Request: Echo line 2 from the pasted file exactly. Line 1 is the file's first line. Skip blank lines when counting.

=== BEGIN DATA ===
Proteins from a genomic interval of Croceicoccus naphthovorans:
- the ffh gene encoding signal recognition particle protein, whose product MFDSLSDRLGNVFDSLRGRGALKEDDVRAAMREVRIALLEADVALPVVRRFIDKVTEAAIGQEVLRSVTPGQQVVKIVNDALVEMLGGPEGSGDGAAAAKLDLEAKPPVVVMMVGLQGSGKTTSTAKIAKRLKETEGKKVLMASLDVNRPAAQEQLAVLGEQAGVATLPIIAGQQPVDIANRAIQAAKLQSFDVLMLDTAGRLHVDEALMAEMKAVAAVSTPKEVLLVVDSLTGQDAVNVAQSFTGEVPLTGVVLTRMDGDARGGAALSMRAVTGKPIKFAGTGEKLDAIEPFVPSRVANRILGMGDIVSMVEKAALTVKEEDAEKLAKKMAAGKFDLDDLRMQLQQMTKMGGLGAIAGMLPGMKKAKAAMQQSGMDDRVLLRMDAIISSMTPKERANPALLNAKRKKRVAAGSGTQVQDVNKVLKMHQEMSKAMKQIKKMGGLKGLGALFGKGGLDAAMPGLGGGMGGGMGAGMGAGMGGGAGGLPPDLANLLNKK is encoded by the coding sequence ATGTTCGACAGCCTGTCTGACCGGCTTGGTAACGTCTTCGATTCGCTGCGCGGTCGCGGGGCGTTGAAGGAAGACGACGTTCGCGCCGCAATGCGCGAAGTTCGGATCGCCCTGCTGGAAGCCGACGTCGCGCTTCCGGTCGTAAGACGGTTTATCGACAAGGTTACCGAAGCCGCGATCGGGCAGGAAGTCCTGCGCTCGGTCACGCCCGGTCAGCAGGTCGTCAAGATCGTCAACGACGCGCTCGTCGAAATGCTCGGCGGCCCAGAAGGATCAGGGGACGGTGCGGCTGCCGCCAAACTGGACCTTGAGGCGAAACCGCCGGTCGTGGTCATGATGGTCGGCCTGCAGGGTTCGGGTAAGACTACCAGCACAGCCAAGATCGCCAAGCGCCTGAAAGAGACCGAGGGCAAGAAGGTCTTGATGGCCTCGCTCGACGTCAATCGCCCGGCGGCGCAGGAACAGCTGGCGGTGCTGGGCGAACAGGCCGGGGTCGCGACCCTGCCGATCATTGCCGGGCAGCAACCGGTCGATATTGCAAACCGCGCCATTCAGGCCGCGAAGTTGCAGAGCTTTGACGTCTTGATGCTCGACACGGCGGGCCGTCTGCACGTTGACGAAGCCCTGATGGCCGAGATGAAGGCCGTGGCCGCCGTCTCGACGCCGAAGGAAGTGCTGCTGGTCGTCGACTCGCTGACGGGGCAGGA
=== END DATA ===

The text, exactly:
- the ffh gene encoding signal recognition particle protein, whose product MFDSLSDRLGNVFDSLRGRGALKEDDVRAAMREVRIALLEADVALPVVRRFIDKVTEAAIGQEVLRSVTPGQQVVKIVNDALVEMLGGPEGSGDGAAAAKLDLEAKPPVVVMMVGLQGSGKTTSTAKIAKRLKETEGKKVLMASLDVNRPAAQEQLAVLGEQAGVATLPIIAGQQPVDIANRAIQAAKLQSFDVLMLDTAGRLHVDEALMAEMKAVAAVSTPKEVLLVVDSLTGQDAVNVAQSFTGEVPLTGVVLTRMDGDARGGAALSMRAVTGKPIKFAGTGEKLDAIEPFVPSRVANRILGMGDIVSMVEKAALTVKEEDAEKLAKKMAAGKFDLDDLRMQLQQMTKMGGLGAIAGMLPGMKKAKAAMQQSGMDDRVLLRMDAIISSMTPKERANPALLNAKRKKRVAAGSGTQVQDVNKVLKMHQEMSKAMKQIKKMGGLKGLGALFGKGGLDAAMPGLGGGMGGGMGAGMGAGMGGGAGGLPPDLANLLNKK is encoded by the coding sequence ATGTTCGACAGCCTGTCTGACCGGCTTGGTAACGTCTTCGATTCGCTGCGCGGTCGCGGGGCGTTGAAGGAAGACGACGTTCGCGCCGCAATGCGCGAAGTTCGGATCGCCCTGCTGGAAGCCGACGTCGCGCTTCCGGTCGTAAGACGGTTTATCGACAAGGTTACCGAAGCCGCGATCGGGCAGGAAGTCCTGCGCTCGGTCACGCCCGGTCAGCAGGTCGTCAAGATCGTCAACGACGCGCTCGTCGAAATGCTCGGCGGCCCAGAAGGATCAGGGGACGGTGCGGCTGCCGCCAAACTGGACCTTGAGGCGAAACCGCCGGTCGTGGTCATGATGGTCGGCCTGCAGGGTTCGGGTAAGACTACCAGCACAGCCAAGATCGCCAAGCGCCTGAAAGAGACCGAGGGCAAGAAGGTCTTGATGGCCTCGCTCGACGTCAATCGCCCGGCGGCGCAGGAACAGCTGGCGGTGCTGGGCGAACAGGCCGGGGTCGCGACCCTGCCGATCATTGCCGGGCAGCAACCGGTCGATATTGCAAACCGCGCCATTCAGGCCGCGAAGTTGCAGAGCTTTGACGTCTTGATGCTCGACACGGCGGGCCGTCTGCACGTTGACGAAGCCCTGATGGCCGAGATGAAGGCCGTGGCCGCCGTCTCGACGCCGAAGGAAGTGCTGCTGGTCGTCGACTCGCTGACGGGGCAGGA